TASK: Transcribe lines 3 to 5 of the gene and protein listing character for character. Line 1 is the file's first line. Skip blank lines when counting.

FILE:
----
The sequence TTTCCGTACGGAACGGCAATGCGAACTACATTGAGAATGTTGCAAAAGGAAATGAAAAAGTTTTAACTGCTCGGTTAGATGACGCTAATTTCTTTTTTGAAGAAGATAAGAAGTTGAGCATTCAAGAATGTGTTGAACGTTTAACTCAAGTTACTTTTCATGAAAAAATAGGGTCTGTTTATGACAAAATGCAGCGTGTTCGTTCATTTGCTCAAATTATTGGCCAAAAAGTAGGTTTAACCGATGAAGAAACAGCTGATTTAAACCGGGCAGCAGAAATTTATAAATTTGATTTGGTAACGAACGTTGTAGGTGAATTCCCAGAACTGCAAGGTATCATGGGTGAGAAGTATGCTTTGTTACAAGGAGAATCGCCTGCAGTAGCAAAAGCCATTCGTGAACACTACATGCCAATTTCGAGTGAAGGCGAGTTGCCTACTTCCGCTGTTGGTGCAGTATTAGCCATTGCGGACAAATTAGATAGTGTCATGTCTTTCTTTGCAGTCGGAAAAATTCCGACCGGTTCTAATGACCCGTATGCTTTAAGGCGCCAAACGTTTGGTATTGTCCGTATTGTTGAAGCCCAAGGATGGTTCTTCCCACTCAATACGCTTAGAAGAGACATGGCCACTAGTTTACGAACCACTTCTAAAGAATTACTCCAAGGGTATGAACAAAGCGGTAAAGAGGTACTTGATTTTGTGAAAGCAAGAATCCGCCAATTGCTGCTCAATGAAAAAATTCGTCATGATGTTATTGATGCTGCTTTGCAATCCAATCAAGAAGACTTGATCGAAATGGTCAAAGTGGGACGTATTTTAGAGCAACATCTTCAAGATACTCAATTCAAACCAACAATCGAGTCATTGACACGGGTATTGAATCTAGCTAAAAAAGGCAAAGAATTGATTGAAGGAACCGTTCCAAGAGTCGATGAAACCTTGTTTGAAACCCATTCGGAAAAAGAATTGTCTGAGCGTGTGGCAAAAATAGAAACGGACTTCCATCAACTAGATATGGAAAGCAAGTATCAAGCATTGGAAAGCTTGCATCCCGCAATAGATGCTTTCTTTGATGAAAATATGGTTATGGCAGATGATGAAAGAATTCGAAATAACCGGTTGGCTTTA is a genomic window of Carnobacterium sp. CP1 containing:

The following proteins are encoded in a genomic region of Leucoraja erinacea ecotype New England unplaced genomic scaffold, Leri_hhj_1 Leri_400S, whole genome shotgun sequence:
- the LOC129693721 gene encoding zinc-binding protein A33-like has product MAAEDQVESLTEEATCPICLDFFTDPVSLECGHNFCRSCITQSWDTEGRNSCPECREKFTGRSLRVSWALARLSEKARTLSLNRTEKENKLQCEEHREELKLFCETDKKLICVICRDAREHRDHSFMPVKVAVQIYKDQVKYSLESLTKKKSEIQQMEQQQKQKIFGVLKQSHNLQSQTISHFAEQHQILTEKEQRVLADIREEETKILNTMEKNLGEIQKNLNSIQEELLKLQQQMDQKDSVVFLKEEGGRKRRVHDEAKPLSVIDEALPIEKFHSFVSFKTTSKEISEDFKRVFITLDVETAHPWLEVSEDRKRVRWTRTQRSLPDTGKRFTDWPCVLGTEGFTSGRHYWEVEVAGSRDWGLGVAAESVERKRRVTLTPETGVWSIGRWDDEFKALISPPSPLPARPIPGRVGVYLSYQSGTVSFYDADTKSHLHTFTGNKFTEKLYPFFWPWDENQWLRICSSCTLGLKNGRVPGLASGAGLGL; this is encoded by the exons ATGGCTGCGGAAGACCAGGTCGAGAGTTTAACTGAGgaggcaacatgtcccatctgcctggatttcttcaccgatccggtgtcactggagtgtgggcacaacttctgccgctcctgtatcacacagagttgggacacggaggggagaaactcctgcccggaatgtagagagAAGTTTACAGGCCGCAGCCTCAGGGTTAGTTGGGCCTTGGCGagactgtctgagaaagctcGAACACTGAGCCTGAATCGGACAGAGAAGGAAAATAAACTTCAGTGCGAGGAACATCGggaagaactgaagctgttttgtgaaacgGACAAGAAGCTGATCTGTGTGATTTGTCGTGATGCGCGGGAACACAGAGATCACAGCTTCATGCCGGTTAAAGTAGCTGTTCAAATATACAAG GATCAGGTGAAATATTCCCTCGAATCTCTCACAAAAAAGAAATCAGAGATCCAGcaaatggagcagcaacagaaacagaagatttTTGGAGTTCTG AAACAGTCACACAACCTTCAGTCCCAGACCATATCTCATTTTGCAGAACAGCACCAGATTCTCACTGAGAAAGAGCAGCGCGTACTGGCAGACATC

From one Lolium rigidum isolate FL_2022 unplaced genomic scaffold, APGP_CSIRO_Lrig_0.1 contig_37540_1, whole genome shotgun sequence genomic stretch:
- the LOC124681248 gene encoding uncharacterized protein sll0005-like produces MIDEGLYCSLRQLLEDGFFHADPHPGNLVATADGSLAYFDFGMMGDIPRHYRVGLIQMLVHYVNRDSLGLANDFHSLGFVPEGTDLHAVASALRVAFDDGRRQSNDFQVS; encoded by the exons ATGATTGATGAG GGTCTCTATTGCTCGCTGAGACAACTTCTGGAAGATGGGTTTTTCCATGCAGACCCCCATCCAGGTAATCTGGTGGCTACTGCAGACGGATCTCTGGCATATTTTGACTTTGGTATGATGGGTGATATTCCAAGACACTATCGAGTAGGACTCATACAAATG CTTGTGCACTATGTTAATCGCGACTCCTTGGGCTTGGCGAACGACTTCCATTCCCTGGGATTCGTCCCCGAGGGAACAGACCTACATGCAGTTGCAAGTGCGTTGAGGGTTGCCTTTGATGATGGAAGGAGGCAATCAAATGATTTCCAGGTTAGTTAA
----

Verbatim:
- the LOC129693721 gene encoding zinc-binding protein A33-like has product MAAEDQVESLTEEATCPICLDFFTDPVSLECGHNFCRSCITQSWDTEGRNSCPECREKFTGRSLRVSWALARLSEKARTLSLNRTEKENKLQCEEHREELKLFCETDKKLICVICRDAREHRDHSFMPVKVAVQIYKDQVKYSLESLTKKKSEIQQMEQQQKQKIFGVLKQSHNLQSQTISHFAEQHQILTEKEQRVLADIREEETKILNTMEKNLGEIQKNLNSIQEELLKLQQQMDQKDSVVFLKEEGGRKRRVHDEAKPLSVIDEALPIEKFHSFVSFKTTSKEISEDFKRVFITLDVETAHPWLEVSEDRKRVRWTRTQRSLPDTGKRFTDWPCVLGTEGFTSGRHYWEVEVAGSRDWGLGVAAESVERKRRVTLTPETGVWSIGRWDDEFKALISPPSPLPARPIPGRVGVYLSYQSGTVSFYDADTKSHLHTFTGNKFTEKLYPFFWPWDENQWLRICSSCTLGLKNGRVPGLASGAGLGL; this is encoded by the exons ATGGCTGCGGAAGACCAGGTCGAGAGTTTAACTGAGgaggcaacatgtcccatctgcctggatttcttcaccgatccggtgtcactggagtgtgggcacaacttctgccgctcctgtatcacacagagttgggacacggaggggagaaactcctgcccggaatgtagagagAAGTTTACAGGCCGCAGCCTCAGGGTTAGTTGGGCCTTGGCGagactgtctgagaaagctcGAACACTGAGCCTGAATCGGACAGAGAAGGAAAATAAACTTCAGTGCGAGGAACATCGggaagaactgaagctgttttgtgaaacgGACAAGAAGCTGATCTGTGTGATTTGTCGTGATGCGCGGGAACACAGAGATCACAGCTTCATGCCGGTTAAAGTAGCTGTTCAAATATACAAG GATCAGGTGAAATATTCCCTCGAATCTCTCACAAAAAAGAAATCAGAGATCCAGcaaatggagcagcaacagaaacagaagatttTTGGAGTTCTG AAACAGTCACACAACCTTCAGTCCCAGACCATATCTCATTTTGCAGAACAGCACCAGATTCTCACTGAGAAAGAGCAGCGCGTACTGGCAGACATC

From one Lolium rigidum isolate FL_2022 unplaced genomic scaffold, APGP_CSIRO_Lrig_0.1 contig_37540_1, whole genome shotgun sequence genomic stretch:
- the LOC124681248 gene encoding uncharacterized protein sll0005-like produces MIDEGLYCSLRQLLEDGFFHADPHPGNLVATADGSLAYFDFGMMGDIPRHYRVGLIQMLVHYVNRDSLGLANDFHSLGFVPEGTDLHAVASALRVAFDDGRRQSNDFQVS; encoded by the exons ATGATTGATGAG GGTCTCTATTGCTCGCTGAGACAACTTCTGGAAGATGGGTTTTTCCATGCAGACCCCCATCCAGGTAATCTGGTGGCTACTGCAGACGGATCTCTGGCATATTTTGACTTTGGTATGATGGGTGATATTCCAAGACACTATCGAGTAGGACTCATACAAATG CTTGTGCACTATGTTAATCGCGACTCCTTGGGCTTGGCGAACGACTTCCATTCCCTGGGATTCGTCCCCGAGGGAACAGACCTACATGCAGTTGCAAGTGCGTTGAGGGTTGCCTTTGATGATGGAAGGAGGCAATCAAATGATTTCCAGGTTAGTTAA